They house thousands of persons. Once all the remains of someone have decomposed leaving the bones, the bones are collected, put in a bag and labeled. They are placed in the same tomb in an underground section or section below the tomb, called a vault.

Nicolas Cage and Brad Pitt in New Orleans

Nicolas Cage fell in love with New Orleans when he visited. He bought properties there including a Haunted House that he ended up having to resell, losing a lot of money. A story was told that Brad Pitt ran out of that alleged ‘Haunted House’ and had to arrange for his belongings to be sent to him.

Tomb Space in the St. Louis Cemetery #1

Though limited and extremely expensive, you can purchase your tomb space and place a tomb in the renowned St. Louis Cemetery where you wish to be laid to rest.

Nicolas Cage (still alive) has his Tomb in the St. Louis Cemetery

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Nicolas Cage’s tomb for him to be laid to rest when he dies.

You can make a wish by Marie Laveau’s tomb

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Queen of Voodoo, Marie Laveau’s tomb

It is believed that if you knock on Marie Laveau’s tomb to wake up her spirit, then make a wish and mark three x-s on her tomb, that your wish will come true. She was especially known for granting love wishes. If you have the chance to revisit her tomb, you are to out a circle around those x-s to show that your wish has come true.

Note that persons are discouraged from marking any of the tombs. A woman was locked up in jail for painting Marie Laveau’s tomb pink. The tomb was white so if painted over, the paint would bleed through. They had some costly reconstructing to do.

Persons currently reside at Marie Laveau’s home

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Tour Guide, Stormy showing us Marie Laveau’s home.

● Why was Marie Laveau called the Queen of Voodoo?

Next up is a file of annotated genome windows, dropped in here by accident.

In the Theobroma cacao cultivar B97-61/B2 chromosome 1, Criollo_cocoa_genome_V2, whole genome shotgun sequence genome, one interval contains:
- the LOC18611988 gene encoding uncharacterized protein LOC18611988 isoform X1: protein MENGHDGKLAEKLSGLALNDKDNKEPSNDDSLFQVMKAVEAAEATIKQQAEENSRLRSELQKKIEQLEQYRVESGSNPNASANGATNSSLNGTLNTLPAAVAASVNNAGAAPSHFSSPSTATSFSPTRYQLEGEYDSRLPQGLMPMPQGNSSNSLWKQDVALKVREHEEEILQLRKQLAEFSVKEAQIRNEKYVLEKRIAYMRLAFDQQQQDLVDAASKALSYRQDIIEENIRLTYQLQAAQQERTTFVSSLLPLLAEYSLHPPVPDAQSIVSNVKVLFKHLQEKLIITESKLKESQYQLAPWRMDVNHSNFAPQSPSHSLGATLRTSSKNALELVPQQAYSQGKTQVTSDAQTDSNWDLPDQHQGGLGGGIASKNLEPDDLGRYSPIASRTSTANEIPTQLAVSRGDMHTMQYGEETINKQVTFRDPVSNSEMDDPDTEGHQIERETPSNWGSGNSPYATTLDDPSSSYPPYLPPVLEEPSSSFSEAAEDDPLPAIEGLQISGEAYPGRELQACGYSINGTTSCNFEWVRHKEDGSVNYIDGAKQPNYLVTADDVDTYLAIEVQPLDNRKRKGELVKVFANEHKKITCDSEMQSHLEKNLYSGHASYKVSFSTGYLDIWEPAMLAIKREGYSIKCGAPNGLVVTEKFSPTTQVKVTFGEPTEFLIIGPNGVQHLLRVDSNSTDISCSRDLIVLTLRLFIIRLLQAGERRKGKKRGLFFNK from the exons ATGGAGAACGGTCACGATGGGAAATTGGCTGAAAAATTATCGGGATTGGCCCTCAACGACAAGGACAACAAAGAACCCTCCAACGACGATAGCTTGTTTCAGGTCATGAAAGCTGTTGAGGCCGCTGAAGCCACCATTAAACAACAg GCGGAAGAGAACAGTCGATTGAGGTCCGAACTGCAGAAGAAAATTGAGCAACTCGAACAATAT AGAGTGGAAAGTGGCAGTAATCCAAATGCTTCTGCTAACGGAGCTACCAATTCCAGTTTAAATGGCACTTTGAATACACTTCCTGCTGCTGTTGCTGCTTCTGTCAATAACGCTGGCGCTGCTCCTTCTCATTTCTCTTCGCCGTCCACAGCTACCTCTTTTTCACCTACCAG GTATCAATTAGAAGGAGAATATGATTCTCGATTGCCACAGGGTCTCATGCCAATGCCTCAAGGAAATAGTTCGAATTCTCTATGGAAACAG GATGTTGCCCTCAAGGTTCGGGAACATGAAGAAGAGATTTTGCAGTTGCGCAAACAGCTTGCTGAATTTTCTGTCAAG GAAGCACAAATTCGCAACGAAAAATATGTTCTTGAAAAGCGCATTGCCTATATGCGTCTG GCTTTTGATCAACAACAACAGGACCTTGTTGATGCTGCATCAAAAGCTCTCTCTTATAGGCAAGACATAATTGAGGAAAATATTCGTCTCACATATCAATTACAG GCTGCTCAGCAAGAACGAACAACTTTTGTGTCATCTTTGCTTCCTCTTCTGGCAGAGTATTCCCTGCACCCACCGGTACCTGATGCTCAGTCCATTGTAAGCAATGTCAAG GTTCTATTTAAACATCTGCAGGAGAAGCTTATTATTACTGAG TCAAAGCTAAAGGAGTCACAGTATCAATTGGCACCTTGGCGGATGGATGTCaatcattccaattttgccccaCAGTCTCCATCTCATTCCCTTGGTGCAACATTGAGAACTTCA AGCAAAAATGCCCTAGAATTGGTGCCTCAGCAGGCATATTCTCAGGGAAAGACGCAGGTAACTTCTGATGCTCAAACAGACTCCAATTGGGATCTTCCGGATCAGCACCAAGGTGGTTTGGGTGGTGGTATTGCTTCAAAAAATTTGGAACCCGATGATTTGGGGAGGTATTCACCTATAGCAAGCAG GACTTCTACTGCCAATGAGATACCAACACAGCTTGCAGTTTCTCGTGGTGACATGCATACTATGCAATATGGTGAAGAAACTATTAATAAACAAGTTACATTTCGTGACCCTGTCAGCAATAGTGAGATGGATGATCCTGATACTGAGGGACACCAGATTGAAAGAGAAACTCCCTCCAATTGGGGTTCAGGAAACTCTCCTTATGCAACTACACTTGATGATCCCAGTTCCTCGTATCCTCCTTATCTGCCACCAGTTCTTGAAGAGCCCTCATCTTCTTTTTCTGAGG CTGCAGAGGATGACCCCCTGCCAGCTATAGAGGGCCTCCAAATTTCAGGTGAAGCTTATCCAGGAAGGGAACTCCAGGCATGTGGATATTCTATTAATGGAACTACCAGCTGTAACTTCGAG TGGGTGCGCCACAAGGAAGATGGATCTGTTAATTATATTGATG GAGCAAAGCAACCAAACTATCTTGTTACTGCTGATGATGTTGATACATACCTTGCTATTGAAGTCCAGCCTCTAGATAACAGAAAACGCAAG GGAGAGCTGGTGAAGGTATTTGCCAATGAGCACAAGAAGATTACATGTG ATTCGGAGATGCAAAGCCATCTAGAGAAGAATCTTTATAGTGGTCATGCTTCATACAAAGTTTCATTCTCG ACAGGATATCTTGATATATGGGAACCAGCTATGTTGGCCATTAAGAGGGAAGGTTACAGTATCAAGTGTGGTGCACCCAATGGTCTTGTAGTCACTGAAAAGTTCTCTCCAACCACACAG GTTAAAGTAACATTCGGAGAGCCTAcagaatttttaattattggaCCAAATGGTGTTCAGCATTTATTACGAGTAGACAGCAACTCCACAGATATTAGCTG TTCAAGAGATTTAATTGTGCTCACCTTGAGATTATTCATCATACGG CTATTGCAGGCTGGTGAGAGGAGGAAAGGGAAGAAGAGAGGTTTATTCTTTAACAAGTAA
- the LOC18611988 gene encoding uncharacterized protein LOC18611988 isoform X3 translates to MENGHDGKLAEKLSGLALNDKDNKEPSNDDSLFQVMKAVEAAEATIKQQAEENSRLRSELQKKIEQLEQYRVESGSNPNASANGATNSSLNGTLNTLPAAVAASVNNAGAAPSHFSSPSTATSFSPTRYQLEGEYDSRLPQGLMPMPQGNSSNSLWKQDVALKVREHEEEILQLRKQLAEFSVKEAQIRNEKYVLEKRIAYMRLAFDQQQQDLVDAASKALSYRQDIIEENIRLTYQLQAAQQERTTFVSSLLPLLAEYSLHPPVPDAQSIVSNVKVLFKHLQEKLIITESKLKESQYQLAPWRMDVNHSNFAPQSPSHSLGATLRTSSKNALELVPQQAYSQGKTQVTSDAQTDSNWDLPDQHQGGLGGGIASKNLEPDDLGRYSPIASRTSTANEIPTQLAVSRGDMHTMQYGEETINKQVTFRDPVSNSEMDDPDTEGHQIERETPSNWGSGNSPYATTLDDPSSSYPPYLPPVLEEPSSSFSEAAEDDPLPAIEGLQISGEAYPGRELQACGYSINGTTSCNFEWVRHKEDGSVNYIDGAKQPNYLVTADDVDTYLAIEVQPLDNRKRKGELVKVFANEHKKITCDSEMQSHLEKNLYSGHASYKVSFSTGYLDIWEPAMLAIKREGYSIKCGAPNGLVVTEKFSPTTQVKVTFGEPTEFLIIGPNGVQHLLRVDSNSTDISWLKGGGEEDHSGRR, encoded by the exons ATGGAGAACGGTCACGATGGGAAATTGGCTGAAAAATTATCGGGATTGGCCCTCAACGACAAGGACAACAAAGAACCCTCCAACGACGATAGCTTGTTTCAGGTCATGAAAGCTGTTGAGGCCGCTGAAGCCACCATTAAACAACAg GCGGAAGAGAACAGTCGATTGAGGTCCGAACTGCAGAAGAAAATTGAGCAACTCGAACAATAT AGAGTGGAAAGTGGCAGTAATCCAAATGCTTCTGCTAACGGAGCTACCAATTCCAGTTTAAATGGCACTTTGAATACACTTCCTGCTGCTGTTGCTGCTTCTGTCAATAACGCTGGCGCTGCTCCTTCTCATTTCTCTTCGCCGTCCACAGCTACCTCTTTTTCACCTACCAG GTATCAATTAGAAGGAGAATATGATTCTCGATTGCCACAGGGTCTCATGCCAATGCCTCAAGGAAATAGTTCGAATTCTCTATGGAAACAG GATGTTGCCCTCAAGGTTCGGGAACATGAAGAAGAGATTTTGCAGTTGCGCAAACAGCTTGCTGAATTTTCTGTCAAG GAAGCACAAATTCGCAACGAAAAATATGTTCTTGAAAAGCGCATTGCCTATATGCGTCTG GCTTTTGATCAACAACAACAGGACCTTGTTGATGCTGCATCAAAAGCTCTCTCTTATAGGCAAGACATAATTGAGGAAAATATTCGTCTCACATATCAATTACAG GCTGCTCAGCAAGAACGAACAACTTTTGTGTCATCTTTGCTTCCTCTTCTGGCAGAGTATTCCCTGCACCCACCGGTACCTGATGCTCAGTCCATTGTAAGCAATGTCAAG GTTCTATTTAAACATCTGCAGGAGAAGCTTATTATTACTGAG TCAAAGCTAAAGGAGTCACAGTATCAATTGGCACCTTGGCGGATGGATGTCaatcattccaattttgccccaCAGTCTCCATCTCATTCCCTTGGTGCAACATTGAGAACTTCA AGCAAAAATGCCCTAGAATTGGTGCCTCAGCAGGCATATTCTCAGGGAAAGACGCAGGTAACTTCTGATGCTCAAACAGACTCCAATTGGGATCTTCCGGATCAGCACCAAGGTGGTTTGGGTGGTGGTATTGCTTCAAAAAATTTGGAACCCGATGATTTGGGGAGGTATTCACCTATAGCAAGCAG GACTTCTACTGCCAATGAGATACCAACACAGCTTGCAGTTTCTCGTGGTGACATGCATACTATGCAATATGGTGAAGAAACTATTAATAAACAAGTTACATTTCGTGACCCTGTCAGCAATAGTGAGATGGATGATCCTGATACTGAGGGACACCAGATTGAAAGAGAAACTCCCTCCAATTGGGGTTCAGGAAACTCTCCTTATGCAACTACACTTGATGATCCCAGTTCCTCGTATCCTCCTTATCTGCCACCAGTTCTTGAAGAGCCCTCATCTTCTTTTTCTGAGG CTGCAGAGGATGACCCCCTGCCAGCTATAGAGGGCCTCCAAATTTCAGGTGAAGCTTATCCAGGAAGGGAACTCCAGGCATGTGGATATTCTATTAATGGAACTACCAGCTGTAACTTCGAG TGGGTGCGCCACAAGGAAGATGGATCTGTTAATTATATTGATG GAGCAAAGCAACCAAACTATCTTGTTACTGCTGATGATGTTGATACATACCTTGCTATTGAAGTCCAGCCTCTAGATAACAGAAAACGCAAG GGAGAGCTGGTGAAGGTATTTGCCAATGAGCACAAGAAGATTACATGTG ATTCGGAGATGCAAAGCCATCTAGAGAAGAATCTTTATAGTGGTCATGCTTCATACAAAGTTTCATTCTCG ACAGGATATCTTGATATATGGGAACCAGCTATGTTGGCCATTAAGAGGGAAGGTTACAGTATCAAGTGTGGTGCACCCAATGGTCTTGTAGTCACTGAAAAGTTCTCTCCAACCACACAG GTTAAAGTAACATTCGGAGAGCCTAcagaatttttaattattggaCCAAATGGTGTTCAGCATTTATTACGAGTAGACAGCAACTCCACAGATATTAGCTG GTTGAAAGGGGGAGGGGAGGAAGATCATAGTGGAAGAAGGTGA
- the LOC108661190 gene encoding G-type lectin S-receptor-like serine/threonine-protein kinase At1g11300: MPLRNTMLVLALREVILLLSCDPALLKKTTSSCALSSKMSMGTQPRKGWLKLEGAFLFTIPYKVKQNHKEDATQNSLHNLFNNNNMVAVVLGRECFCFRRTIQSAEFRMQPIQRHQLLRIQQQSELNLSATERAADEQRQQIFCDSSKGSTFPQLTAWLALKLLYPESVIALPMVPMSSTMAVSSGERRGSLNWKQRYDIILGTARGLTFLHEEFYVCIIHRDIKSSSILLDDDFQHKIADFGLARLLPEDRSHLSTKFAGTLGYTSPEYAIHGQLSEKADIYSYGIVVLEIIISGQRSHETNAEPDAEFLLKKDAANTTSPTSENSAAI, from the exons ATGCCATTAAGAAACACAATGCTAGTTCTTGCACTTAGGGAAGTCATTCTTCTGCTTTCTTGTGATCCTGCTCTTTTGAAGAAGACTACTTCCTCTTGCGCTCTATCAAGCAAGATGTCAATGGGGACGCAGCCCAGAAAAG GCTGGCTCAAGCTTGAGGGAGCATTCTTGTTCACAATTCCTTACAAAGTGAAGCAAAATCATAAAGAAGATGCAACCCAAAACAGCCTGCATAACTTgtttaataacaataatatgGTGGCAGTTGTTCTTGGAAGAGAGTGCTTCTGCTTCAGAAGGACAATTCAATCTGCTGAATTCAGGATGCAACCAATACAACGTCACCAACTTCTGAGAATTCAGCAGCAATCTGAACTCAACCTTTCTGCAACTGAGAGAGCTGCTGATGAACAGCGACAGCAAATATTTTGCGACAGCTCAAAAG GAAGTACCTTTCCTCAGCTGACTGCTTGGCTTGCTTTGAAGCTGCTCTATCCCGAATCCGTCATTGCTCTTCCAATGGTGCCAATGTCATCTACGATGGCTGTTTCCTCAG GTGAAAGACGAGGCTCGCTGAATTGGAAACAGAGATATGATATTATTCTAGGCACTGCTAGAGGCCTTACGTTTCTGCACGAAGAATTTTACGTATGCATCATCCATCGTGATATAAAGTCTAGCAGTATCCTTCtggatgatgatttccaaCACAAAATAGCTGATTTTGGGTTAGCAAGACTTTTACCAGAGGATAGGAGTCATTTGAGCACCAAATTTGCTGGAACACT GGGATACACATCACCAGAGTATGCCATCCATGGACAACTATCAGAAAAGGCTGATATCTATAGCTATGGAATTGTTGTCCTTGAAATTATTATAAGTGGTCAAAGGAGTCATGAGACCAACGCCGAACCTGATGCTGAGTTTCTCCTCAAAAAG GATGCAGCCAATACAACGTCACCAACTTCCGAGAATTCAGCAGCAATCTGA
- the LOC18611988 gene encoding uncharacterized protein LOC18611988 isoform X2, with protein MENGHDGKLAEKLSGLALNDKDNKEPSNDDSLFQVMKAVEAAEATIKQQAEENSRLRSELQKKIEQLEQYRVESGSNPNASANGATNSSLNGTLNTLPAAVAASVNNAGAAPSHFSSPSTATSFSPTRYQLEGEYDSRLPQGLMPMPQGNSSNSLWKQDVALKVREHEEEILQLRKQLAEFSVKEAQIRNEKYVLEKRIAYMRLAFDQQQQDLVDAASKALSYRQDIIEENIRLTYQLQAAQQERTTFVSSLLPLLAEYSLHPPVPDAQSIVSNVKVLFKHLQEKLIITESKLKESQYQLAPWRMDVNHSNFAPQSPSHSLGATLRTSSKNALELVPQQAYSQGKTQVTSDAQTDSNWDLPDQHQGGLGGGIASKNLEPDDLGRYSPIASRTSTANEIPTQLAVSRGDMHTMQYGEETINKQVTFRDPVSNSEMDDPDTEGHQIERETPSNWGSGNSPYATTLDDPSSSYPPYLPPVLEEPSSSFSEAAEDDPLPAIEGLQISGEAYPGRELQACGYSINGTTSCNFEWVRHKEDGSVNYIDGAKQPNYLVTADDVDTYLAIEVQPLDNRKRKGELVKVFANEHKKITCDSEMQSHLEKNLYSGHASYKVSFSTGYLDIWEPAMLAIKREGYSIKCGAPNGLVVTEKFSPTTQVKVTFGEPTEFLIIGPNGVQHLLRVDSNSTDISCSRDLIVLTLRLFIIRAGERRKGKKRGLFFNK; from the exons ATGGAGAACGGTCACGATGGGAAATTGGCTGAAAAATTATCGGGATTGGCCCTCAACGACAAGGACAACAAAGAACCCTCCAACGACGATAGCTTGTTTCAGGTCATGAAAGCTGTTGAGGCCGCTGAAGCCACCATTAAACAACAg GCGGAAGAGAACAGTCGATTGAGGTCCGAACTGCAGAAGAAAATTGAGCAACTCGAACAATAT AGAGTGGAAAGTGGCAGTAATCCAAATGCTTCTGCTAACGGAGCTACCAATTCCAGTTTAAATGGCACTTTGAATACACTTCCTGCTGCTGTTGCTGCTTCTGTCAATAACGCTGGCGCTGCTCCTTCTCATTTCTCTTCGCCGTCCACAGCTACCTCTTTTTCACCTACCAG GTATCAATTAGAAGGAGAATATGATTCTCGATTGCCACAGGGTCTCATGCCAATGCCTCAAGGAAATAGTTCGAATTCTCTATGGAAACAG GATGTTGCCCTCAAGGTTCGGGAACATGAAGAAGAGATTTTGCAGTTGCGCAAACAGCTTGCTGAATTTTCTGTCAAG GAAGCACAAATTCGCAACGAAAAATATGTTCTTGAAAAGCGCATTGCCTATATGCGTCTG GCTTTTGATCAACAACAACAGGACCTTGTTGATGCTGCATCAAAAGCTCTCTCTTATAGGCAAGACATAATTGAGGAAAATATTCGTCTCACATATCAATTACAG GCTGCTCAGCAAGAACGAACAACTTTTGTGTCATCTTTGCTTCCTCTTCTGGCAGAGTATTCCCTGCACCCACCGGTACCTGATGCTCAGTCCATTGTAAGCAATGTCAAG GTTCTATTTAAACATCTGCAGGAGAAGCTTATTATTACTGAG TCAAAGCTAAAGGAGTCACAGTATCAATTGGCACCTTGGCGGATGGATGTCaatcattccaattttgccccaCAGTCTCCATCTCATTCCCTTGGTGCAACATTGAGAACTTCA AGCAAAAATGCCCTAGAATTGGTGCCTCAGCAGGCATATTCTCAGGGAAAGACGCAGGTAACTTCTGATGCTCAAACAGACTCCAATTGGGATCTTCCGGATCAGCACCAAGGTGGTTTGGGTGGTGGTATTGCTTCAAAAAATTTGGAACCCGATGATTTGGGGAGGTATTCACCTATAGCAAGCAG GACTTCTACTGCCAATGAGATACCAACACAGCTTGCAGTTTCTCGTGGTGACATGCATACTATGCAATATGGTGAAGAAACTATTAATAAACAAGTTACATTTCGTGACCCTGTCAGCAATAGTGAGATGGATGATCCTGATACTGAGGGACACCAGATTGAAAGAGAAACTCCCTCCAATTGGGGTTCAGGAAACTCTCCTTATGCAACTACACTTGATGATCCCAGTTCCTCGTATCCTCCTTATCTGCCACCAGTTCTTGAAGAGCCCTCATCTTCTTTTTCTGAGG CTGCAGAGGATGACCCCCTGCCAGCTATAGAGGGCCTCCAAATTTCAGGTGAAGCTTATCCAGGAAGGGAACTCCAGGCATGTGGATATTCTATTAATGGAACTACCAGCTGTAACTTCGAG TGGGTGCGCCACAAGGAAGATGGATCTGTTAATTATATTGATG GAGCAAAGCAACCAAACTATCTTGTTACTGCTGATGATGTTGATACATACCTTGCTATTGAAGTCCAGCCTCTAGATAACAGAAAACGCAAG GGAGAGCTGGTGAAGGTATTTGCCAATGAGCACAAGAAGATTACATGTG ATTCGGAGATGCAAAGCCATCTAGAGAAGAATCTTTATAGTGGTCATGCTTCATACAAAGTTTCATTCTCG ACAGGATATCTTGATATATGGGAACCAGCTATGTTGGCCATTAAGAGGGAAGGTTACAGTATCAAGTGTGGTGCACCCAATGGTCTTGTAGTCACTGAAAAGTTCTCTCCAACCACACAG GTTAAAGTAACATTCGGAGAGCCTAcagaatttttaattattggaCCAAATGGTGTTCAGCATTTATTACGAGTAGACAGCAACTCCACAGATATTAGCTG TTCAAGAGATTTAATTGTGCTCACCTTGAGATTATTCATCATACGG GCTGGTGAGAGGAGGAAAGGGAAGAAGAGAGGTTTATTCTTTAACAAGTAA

It was believed Marie Laveau knew everything about everybody, that she could be in more than one place at a time and that she could make things happen to people. For instance, she would know a husband was cheating on his wife before the wife knew, then notify her. However, this was because she was a hairdresser by profession, so knew everyone’s business.

She had two daughters that looked and dressed just like her, who she also taught to tie their head wrap, called a tignon, just like her. Tignon is the French New Orleans version of African head wrap. Nobody else in New Orleans wrapped their head in that style. So when all three were seen in different places at the same time, it was believed she could be in three places at once.

In terms of voodoo, if a man was harassing a woman and the woman went to Marie about it, Marie would approach the man with a warning to leave the woman alone. Since she had the reputation of being the Queen of Voodoo, the man would instantly leave the woman alone and perhaps look the other way if he saw the woman ever again. She would be paid for these requests and this is how she gained wealth.

Pioneer of Jazz, Louis Armstrong used to dig through garbage to provide food for his family.

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Louis Armstrong’s statue in Louis Armstrong Park

● The late legendary soul singer, Aretha Franklin was inspired by Mahalia Jackson, who was the 1st black woman to start singing in the church. A performing Arts Theatre is now in Mahalia Jackson’s name.

By: Gabrielle Burgess